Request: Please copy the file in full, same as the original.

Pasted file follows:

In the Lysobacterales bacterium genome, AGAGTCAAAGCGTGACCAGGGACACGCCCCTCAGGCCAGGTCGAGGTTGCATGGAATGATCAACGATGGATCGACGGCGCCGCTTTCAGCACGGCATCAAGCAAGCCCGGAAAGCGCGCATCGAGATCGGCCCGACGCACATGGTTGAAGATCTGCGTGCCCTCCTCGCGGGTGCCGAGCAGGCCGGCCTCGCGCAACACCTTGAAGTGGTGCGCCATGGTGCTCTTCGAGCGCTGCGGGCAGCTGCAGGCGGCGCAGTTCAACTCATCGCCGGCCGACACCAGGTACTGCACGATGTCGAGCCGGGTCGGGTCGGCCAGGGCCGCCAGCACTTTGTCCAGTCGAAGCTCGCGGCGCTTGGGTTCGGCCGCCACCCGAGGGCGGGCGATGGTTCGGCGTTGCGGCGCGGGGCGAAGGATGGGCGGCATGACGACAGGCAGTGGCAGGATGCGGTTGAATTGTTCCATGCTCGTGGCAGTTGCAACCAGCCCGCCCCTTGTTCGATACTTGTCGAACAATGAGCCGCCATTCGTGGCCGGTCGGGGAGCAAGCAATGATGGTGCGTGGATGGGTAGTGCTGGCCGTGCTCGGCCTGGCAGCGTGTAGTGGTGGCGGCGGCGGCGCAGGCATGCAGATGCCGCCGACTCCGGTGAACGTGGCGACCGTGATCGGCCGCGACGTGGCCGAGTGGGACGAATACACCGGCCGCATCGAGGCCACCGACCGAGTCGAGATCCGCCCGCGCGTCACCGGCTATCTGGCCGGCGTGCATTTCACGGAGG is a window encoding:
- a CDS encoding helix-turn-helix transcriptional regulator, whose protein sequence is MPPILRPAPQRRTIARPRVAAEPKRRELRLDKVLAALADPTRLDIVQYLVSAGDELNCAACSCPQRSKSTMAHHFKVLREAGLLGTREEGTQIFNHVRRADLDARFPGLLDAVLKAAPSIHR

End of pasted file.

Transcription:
In the Lysobacterales bacterium genome, AGAGTCAAAGCGTGACCAGGGACACGCCCCTCAGGCCAGGTCGAGGTTGCATGGAATGATCAACGATGGATCGACGGCGCCGCTTTCAGCACGGCATCAAGCAAGCCCGGAAAGCGCGCATCGAGATCGGCCCGACGCACATGGTTGAAGATCTGCGTGCCCTCCTCGCGGGTGCCGAGCAGGCCGGCCTCGCGCAACACCTTGAAGTGGTGCGCCATGGTGCTCTTCGAGCGCTGCGGGCAGCTGCAGGCGGCGCAGTTCAACTCATCGCCGGCCGACACCAGGTACTGCACGATGTCGAGCCGGGTCGGGTCGGCCAGGGCCGCCAGCACTTTGTCCAGTCGAAGCTCGCGGCGCTTGGGTTCGGCCGCCACCCGAGGGCGGGCGATGGTTCGGCGTTGCGGCGCGGGGCGAAGGATGGGCGGCATGACGACAGGCAGTGGCAGGATGCGGTTGAATTGTTCCATGCTCGTGGCAGTTGCAACCAGCCCGCCCCTTGTTCGATACTTGTCGAACAATGAGCCGCCATTCGTGGCCGGTCGGGGAGCAAGCAATGATGGTGCGTGGATGGGTAGTGCTGGCCGTGCTCGGCCTGGCAGCGTGTAGTGGTGGCGGCGGCGGCGCAGGCATGCAGATGCCGCCGACTCCGGTGAACGTGGCGACCGTGATCGGCCGCGACGTGGCCGAGTGGGACGAATACACCGGCCGCATCGAGGCCACCGACCGAGTCGAGATCCGCCCGCGCGTCACCGGCTATCTGGCCGGCGTGCATTTCACGGAGG is a window encoding:
- a CDS encoding helix-turn-helix transcriptional regulator, whose protein sequence is MPPILRPAPQRRTIARPRVAAEPKRRELRLDKVLAALADPTRLDIVQYLVSAGDELNCAACSCPQRSKSTMAHHFKVLREAGLLGTREEGTQIFNHVRRADLDARFPGLLDAVLKAAPSIHR